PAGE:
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Construction in Markham for the Dorsay company. A 16-story condo at the corner of Town Centre Boulevard and Highway 7.

Jim Ross/The Globe and Mail

Canada’s Competition Bureau has filed charges against three individuals and four companies in relation to allegations of bid-rigging by renovation contractors who service Toronto-area condominium corporations.

The federal agency announced charges of conspiracy to rig bids, conspiracy to commit fraud, and fraud over $5,000. Condominium renovation budgets can run in the millions of dollars on a single contract and such services run the gamut from carpet replacement to painting to parking garage repairs. The maximum sentences carried by the charges are up to 14 years of imprisonment.

The probe began in 2012 as a result of a whistle-blower complaint, and several search warrants were obtained to examine contracts dating back to 2006, but the charges relate to bids submitted between 2009 and 2014. In 2016, the Competition Bureau obtained a court order to collect records of contracts and bids from 141 Ontario condominium corporations.

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“This has been going for seven years so I have no comment. ... The lawyers have told me not to talk to anyone,” said Bob Vlahopoulos, owner of Tri-Can Contract Inc. of Markham, Ont. Mr. Vlahopoulos, who has been personally charged, as has his company, said he did not believe there was anything to the allegations.

Under the Competition Act, bid-rigging is defined as any agreement or arrangement between two or more parties to co-ordinate when answering a bid or tender from a third entity; the co-ordination can be an agreement on price (so as not to undercut each other, to the detriment of the party seeking services) or an agreement not to bid at all, to reduce the bidder pool.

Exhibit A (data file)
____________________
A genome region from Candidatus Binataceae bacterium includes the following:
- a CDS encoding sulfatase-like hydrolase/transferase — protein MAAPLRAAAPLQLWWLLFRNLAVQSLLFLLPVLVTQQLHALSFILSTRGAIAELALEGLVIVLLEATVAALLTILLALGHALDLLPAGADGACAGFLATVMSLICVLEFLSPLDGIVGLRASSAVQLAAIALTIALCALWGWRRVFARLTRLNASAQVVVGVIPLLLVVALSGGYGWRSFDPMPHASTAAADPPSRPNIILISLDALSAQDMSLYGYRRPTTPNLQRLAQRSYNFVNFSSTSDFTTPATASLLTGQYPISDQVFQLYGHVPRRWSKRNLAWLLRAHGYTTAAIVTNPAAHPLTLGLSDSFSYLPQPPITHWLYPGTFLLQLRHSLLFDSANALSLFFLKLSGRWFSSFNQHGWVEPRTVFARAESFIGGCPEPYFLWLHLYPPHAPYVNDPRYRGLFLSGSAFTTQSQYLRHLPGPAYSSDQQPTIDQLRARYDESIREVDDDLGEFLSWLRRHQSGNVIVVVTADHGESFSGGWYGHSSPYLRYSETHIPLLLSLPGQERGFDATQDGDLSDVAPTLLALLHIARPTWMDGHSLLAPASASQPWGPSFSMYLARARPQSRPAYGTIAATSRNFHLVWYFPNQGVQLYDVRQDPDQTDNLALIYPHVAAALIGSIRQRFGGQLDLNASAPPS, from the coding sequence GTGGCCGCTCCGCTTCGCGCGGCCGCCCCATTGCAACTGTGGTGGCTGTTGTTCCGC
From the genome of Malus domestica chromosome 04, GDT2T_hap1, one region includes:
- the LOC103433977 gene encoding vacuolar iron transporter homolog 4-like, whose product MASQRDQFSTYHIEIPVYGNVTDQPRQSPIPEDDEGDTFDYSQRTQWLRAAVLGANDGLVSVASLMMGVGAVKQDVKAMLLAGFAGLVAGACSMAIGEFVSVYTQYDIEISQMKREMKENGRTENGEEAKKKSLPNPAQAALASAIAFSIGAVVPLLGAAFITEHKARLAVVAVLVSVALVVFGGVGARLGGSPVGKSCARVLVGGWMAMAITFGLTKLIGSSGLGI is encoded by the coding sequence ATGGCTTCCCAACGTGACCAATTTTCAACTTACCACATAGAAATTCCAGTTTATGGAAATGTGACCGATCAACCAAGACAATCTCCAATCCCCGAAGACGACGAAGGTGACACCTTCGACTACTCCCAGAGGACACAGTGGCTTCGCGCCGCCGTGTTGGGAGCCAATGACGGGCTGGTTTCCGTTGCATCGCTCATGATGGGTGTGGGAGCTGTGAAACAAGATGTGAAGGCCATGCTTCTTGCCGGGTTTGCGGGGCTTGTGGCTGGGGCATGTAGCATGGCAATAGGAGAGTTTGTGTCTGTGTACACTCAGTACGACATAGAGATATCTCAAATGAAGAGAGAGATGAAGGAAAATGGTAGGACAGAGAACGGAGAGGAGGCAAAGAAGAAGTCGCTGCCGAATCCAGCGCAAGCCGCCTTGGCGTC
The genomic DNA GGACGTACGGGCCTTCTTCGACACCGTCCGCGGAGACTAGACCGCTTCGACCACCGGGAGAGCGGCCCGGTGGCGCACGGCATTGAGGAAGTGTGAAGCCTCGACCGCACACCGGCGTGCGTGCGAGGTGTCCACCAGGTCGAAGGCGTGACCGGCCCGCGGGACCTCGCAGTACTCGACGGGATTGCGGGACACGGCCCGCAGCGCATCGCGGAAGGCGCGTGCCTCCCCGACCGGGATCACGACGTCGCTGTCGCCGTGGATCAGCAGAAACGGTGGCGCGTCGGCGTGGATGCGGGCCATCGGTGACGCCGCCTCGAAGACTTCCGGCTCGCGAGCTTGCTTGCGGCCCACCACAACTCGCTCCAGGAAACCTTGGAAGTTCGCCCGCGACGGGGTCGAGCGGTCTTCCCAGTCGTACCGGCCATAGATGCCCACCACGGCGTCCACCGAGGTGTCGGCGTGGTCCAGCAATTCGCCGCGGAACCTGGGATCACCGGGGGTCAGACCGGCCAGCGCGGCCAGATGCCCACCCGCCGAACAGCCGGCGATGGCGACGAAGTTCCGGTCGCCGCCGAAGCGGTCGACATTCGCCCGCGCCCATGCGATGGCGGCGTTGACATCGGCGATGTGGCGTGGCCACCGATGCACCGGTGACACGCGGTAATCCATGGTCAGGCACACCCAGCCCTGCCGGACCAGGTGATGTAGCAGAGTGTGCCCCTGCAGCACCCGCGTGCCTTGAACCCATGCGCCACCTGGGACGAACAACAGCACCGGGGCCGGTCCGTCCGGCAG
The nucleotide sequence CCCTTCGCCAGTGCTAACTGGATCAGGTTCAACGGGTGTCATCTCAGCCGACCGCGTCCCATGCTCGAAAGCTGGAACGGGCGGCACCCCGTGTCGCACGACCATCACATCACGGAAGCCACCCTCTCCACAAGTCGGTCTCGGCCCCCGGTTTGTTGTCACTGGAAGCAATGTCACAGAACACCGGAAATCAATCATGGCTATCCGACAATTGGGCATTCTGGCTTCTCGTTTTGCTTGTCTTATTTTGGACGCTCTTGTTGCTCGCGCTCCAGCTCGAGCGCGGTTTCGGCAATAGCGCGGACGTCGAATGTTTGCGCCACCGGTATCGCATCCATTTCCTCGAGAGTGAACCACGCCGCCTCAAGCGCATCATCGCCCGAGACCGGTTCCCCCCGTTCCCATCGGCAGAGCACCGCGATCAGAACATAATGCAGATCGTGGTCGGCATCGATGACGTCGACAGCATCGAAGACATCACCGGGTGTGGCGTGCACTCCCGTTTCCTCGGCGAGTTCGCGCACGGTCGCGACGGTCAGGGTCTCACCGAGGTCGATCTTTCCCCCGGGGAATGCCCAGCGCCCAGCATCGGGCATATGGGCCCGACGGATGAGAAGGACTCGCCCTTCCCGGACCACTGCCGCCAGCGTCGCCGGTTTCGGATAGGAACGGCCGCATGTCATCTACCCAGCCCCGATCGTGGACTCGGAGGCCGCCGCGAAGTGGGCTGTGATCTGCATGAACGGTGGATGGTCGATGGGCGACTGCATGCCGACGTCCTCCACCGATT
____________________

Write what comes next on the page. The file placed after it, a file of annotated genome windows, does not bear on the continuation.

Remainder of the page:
Vaughan, Ont.-based LAR Condominium Refurbishment Specialists and its owner, Tony Romanin, have both been charged in the probe, but Michael Meneguzzi, principal of LAR, who began work there in 2016, said he was unaware of the charges. “At the moment, I’m going to inquire and look into it further.”

JCO & Associates of Aurora, Ont., and owner Jose De Oliveira were also charged, but could not be reached for comment. A fourth company, CPL Interiors Ltd., has been charged with conspiracy, but the company formerly based in Oakville, Ont., has no current listing or website.

None of the allegations have been proved in court.

Audrey Loeb, partner with Shibley Righton LLP, said she helped several condo corporation clients prepare records to hand over to the Competition Bureau in 2016. Ms. Loeb also suggested condo companies that were victims of an alleged fraud may end up looking for restitution through civil action, perhaps even a class-action lawsuit.

“These allegations are consistent with concerns we have raised with condo boards in numerous fraud examination engagements,” said William Stratas, managing director at Eagle Audit Advantage Inc., which specializes in condo fraud examinations. “Directors are untrained volunteers [and are] always at risk of possibly being duped by contractors or property managers on major projects.”

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In 2016 and now, the Competition Bureau made clear the targets of the probes were not individual condominium owners but the vendors that sell their services to them.

“Criminal conspiracies that undermine competitive markets can cause extreme damage to our economy. The message should be loud and clear: If you enter into criminal agreements with your competitors, we will do everything in our power to uncover the facts and bring the evidence to court,” said Matthew Boswell, Commissioner of Competition, in a statement accompanying news of the charges.

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